6th July 2020 | IGT Challenge Tour

Berger Claims Colonial as PGA Tour Returns

Longshot Outduels Big Boys

The Charles Schwab Challenge is normally an unheralded stop along the PGA Tour but because it was the first tournament held after the COVID-19 hiatus, it could have been The Masters at Augusta for all of the attention it has been attracting. The field was expanded to accommodate the many golfers who wanted to grip it and rip it after three months on the shelf.

Many of the top guns who would normally spurn the CSC were more than happy to be there, but in the end, it was an unlikely hero who outdueled the likes of Rory McIlroy, Justin Thomas, Justin Rose, Jordan Spieth, and Jon Rahm to name a few of the household names. If you included Daniel Berger in your golf picksover the weekend then you were handsomely rewarded with a 60-1 shot.

Berger defeated Collin Morikawa in a playoff to seal the deal on his 15 under par performance but the No. 1 player in the world, Rory Mcllroy, predicted before the tournament that the Colonial course was going to be conquered wit[AF2] h a strategic performance and his remarks proved prescient, “Obviously it’s not the longest course on Tour, but you really need to position your ball around the golf course very well,” said McIlroy. “It reminds me of a few different places. I can sort of see a little bit of TPC Southwind in Memphis out there, a little bit of Valderrama in Spain, just really having to hit it in certain parts of the fairways and not taking on too much.”

There were few who saw Berger in the winner’s circle due to a field that was star-studded and packed with the best talent in the world, all convening at one unlikely event. However, upon closer inspection, we see that the 27-year-old FSU alumni notched his 28th consecutive round of par play or better when he finished with a 66 on Sunday.

Berger explained he was pleased that his recent streak of superb play had been overlooked entering the tournament, “I’m glad no one talks about it, because it’s definitely harder to go out there and win when you’re worried about it,” he said. “There were so many times today where I could have given it up or let the pressure get to me, but I hung in there and I played practically some of the best golf I’ve played the last six years and the last five holes today.”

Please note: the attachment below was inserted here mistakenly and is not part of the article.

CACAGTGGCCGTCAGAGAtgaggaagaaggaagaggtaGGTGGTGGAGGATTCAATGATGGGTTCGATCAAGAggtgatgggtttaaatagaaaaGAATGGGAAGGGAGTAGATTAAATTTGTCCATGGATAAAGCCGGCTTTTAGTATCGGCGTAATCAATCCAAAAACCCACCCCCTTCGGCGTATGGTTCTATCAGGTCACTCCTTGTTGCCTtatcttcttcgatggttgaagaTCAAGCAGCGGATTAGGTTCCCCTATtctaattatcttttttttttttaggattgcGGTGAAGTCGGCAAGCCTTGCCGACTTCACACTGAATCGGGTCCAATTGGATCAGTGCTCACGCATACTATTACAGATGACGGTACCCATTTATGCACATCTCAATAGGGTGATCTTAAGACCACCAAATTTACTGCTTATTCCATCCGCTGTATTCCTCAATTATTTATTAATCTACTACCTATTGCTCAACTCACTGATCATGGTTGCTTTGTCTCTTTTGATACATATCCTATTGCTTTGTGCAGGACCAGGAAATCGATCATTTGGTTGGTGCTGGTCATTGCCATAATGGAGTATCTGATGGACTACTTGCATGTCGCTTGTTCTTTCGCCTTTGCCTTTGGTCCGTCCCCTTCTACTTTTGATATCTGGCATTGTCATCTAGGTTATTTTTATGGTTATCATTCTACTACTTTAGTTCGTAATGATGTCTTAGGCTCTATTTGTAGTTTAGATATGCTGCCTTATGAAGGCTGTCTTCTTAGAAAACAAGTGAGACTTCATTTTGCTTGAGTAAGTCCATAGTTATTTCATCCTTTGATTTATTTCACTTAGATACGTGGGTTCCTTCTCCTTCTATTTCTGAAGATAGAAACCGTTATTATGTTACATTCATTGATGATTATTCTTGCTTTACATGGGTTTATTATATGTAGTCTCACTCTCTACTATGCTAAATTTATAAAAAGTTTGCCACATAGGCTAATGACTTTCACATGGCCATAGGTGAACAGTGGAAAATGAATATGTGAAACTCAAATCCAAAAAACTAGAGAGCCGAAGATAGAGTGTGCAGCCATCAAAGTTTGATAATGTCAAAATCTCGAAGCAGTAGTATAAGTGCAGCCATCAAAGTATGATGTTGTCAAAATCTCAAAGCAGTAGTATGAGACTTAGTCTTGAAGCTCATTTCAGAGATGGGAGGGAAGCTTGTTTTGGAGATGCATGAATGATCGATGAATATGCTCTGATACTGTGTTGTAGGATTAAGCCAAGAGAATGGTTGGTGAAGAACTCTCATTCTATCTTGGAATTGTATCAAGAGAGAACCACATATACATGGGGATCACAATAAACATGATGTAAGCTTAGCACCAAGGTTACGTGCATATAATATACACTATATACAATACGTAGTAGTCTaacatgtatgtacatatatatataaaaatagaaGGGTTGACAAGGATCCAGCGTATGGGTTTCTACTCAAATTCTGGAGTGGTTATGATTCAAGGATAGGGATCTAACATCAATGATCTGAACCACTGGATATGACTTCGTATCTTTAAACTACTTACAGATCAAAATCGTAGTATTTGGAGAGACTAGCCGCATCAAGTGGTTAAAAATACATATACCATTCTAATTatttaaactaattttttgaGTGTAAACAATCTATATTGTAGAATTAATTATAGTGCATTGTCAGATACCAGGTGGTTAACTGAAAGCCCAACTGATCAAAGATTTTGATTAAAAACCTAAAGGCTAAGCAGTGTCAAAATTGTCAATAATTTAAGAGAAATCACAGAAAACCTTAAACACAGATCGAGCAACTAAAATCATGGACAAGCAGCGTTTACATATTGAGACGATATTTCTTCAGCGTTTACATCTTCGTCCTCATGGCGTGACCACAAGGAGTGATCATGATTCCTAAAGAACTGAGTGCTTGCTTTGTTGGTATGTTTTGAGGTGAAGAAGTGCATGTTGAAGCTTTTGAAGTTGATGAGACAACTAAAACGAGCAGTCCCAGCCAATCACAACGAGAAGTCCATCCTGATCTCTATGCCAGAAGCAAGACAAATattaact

Berger had to climb a mental hurdle when he realized a playoff would be necessary to determine a winner. He was 0-2 in playoffs over his pro career with losses to Padraig Harrington at the 2015 Honda Classic and Jordan Spieth at the 2017 Travelers Championship. “I mean, you just never really know if you’re going to be in the same position again, so to be able to come out here and beat so many of the best players in the world, you look at the field that was out here this week, and I don’t have a stellar playoff record,” Berger said. “Obviously, I didn’t want to win it like that, but sometimes that’s just the way golf works.”

DeChambeau Shocks the World

The physical transformation was startling and had the entire audience slack-jawed when they saw a pumped and jacked Bryson DeChambeau pulverizing his drives off the tee with 25-30 pounds of added muscle to his frame. The former SMU star led the field in driving distance with an average drive of 340 yards and tied for third at 14 under with Justin Rose, Jason Kokrak and Xander Schauffele.

DeChambeau was pleased with his performance but realized where he went ever so slightly wrong when he stated, “I had a good run late coming in, and unfortunately got hosed on 17, caught a jumper out of the first cut and was not expecting that and flew it too far,” he said. “If I make the putts like I should have … I would have won by a lot this week.”

The No. 1 golfer in the world, Rory McIlroy, had several humbling holes and tied for 32nd when the day was done, “I got off to a really bad start,” McIlroy said. “Hit a loose second shot on the first hole up to the right and then sort of messed around and took bogey there, so not the ideal start. And then the wind was up today. You didn’t have to be that much off for it to sort of show. … But (on the) front nine I just got into a rut and played a bad run of holes, and obviously, that put me out of the tournament.”

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